By Fr. George Morelli 
I preferred to do nothing without your consent in order that your goodness might not be by compulsion but of your own free will. (Phlm 1: 14)
In today's secular society there are two extreme views of those serious followers of Christ who apply Christ's teachings on tolerance and forgiveness in their lives. One view is that such Christians are wanting in courage by failing to call for retribution and vengeance for crimes society may rightly find abhorrent. On the other hand, committed Christians are viewed as intolerant if they choose to reject values and practices that are un-Christ like. The Christian response can only be understood by deepening our understanding of the Holy Trinity and the relationship of the Persons of the Holy Trinity among themselves.
What we know of the essence of the Godhead, the Holy Trinity, Father, Son and Holy Spirit, One God, is magnificently summarized by St. John Chrysostom in his Divine Liturgy: "for Thou art God ineffable, inconceivable, invisible, incomprehensible, ever existing and eternally the same." The Holy Spirit-inspired Church and its early Councils undertook the task of trying to understand and express the relationship between the veiled prototype of the Holy Trinity contained in the Old Testament Scriptures and God as One-in-Three as revealed by Christ Himself. McGuckin summarizes that it consisted of a "theology of three perfectly coequal divine persons (hypostases), all sharing the selfsame divine nature (ousia). . . more succinctly . . .a vision of God where the Son and Holy Spirit were homoousion with the Father though hypostatically distinct."
When I was a child my religion teacher tried to impress on us the impossibility of explaining God's essence. She used a story and a picture depicting an incident from the life of our Holy Church Father Blessed Augustine of Hippo. A child and Bishop Augustine are on the shore of the Mediterranean Sea. The child asks the future Saint to explain the mystery of the Holy Trinity. Blessed Augustine took his Episcopal Staff and made a small hole in the sand and then, pointing to the vast waters, answered the child: 'It would be easier to take the entire sea and pour it into this hole, than to explain the mystery of the Trinity.' The inability of mankind to comprehend God is even farther beyond the words of St. Paul in his first letter to the Corinthians (13: 12): "For now we see in a mirror dimly, but then face to face. Now I know in part; then I shall understand fully, even as I have been fully understood." Thus, whatever words we use we can never understand the essence of the Holy Trinity, that is to say the essence of God. Humanly speaking, whatever we say about God's essence will at best be an antinomy - a holding together of opposites, as: God is Unity and God is Trinity.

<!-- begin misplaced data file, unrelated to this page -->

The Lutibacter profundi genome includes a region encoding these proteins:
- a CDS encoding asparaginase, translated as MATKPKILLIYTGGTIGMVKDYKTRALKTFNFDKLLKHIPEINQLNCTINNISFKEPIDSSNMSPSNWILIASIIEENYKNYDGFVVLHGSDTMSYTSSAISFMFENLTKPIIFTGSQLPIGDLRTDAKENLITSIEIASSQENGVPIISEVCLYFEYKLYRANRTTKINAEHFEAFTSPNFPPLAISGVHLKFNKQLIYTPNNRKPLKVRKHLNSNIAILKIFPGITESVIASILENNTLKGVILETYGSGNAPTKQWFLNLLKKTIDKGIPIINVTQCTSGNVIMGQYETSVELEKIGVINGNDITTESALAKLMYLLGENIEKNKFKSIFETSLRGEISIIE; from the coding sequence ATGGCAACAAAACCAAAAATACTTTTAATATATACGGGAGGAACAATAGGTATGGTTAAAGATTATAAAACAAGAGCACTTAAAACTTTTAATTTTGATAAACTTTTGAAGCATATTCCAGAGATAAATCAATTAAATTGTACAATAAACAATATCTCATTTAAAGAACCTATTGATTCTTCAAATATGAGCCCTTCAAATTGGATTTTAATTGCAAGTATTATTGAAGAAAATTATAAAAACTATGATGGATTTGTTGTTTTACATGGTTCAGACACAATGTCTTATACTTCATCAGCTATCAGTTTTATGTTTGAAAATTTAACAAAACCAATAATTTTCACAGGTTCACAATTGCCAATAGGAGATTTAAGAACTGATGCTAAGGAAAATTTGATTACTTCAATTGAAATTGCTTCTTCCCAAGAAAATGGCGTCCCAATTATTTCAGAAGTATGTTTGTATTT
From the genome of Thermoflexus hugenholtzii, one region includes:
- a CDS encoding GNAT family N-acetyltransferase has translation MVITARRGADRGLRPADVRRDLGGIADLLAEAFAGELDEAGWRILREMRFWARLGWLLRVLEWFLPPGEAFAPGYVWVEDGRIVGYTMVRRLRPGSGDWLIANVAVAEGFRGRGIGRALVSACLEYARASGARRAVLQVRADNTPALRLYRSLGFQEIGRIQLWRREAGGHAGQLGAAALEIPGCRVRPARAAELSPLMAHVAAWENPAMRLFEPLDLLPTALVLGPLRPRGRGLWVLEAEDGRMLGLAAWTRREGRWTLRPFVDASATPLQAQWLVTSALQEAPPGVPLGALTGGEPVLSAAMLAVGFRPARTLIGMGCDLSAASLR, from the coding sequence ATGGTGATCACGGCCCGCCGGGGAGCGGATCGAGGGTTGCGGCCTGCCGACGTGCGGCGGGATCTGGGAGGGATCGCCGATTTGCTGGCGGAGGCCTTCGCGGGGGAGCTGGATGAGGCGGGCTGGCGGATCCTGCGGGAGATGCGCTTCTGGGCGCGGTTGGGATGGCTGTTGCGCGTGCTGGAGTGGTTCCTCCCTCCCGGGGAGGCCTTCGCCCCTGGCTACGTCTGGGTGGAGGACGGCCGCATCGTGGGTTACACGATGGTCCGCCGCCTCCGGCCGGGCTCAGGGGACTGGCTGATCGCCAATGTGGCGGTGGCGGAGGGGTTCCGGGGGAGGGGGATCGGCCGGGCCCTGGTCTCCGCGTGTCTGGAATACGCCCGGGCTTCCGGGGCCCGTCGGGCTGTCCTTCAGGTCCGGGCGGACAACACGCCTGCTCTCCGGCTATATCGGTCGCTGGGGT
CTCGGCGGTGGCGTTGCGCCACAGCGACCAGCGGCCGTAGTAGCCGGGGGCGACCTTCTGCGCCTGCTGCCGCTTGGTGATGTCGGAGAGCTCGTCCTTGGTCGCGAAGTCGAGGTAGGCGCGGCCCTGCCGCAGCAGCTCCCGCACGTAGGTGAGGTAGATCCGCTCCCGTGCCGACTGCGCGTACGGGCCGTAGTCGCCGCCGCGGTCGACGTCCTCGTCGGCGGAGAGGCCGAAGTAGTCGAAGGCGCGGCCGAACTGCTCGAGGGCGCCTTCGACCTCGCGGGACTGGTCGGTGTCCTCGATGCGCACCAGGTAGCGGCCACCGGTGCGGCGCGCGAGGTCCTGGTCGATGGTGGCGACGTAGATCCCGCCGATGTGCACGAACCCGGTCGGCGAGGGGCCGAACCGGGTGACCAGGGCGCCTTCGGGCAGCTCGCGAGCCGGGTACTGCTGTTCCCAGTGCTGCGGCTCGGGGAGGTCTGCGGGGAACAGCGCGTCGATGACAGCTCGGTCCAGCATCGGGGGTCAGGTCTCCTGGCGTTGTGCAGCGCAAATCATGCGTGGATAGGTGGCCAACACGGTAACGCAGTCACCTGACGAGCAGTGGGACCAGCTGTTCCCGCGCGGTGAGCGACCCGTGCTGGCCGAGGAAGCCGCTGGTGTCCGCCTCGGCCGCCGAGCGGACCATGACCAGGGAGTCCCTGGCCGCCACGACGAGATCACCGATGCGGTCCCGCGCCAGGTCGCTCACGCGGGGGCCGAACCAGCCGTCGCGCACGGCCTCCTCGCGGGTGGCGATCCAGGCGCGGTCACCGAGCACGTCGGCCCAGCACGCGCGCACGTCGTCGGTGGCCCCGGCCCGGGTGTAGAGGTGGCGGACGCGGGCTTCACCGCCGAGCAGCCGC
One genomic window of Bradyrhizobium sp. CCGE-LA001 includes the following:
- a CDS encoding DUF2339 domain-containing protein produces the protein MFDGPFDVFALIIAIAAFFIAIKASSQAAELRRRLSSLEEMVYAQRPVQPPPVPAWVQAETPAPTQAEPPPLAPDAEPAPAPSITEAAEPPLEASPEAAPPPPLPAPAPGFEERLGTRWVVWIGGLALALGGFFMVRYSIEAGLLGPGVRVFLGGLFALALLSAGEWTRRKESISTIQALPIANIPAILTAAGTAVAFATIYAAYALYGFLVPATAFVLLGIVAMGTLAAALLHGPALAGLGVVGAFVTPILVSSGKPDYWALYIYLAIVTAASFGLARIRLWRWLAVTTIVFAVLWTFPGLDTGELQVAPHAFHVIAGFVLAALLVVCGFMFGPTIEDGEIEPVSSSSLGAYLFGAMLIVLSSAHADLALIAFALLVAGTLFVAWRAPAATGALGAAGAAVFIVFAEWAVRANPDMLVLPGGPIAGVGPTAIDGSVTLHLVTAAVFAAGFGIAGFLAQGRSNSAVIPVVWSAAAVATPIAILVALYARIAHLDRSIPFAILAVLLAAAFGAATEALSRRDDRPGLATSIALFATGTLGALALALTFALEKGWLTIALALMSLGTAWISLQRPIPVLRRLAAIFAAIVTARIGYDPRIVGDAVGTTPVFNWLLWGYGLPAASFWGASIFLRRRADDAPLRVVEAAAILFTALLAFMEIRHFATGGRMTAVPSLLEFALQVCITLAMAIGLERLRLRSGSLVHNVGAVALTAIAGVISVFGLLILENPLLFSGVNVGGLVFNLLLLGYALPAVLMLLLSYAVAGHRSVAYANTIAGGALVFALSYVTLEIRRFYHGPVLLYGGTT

However, to help us describe the 'three' aspect of the 'one' God, that is to say, a three-fold unity, we might use the psychological construct, proprium, as understood and used by Allport (1955,1961). Allport considers that proprium "confers unity. . . but it is never the unity of fulfillment, of repose. . . ." In our limited understanding the essence of the proprium of the Father is to be unbegotten, to be uncaused, to be ungenerated, The Father does not receive His Divinity from another. Furthermore, He is the co-eternal principle of the Divinity of the Son and the Holy Spirit, but this principle is without beginning. (Bobrinskoy, 1999). Lossky (1955) quotes St. John of Damascus: "All that the Son and the Spirit have is from the Father, even their very being: and unless the Father is, neither the Son nor the Spirit is." Lossky goes on to say: "It is the Father who distinguishes the hypostases 'in an eternal movement of love' according to an expression of St. Maximus the Confessor."
Regarding the proprium of the Son, Bobrinskoy (1999) would have us reflect on the words of St. Gregory Nazianzen who said: "You hear about birth? Do not inquire about how." Having said this, Bobrinskoy quotes St. Cyril of Jerusalem: ". . .the person or "hypostasis" of the Son becomes as it were the form and countenance by which the Father is made known, and the person or "hypostasis" of the Father is made known in the form of the Son. . . ."